A major shift of resources from secondary to primary care has been signalled by NHS chief executive Duncan Nichol. He called for greater integration of health authorities and family health services authorities, and said that in the long term money would move from hospitals to GP practices. But he denied he had plans to merge HAs and FHSAs.
Ministers are ignoring evidence that consultants' private work is causing waiting lists to grow, said John Yates, who has now quit his role as the Department of Health's waiting list expert. He said that he alerted ministers to the link four years ago: his research suggested that the more pay beds a hospital had, the longer its waiting lists, but the DoH had failed to commission a study. 'The latest reason they have given is that they do not want to upset the medical profession this year. '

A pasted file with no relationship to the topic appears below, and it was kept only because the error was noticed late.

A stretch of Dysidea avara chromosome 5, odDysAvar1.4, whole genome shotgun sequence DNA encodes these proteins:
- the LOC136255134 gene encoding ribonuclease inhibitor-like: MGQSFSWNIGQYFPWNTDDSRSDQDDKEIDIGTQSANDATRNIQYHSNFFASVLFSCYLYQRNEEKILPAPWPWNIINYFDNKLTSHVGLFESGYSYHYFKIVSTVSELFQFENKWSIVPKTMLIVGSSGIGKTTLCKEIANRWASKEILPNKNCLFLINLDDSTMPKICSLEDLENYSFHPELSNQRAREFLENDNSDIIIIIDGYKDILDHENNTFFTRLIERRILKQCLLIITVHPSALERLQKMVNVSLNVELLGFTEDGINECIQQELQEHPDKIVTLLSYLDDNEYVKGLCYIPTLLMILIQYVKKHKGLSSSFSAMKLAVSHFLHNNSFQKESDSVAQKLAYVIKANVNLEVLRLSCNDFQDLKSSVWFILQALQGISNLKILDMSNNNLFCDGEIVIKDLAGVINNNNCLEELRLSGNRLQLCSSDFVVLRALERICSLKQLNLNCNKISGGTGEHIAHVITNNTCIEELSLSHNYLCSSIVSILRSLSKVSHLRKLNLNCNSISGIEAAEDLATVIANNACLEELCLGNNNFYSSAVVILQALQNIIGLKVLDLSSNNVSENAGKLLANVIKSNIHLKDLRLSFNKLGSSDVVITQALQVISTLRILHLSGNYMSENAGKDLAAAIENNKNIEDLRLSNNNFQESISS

Junior health minister Stephen Dorrell told the Oxford University medical society that the falling number of NHS acute beds was 'a reliable indicator of the improving quality of healthcare'.
Better treatment had led to quicker recovery times, he argued.
A survey of outpatients by the Consumers' Association found one in five left a medical consultation without knowing what was wrong with them or what their treatment should be.
Meanwhile, the National Audit Office has highlighted large variations in waiting times for first routine outpatient appointments, ranging from five weeks to 22.
A crackdown on HAs transferring long-stay patients to private and voluntary homes while maintaining management control appears to be in the pipeline. Social security secretary Tony Newton has told local authorities that he is concerned about how they and HAs were making use of the benefits system.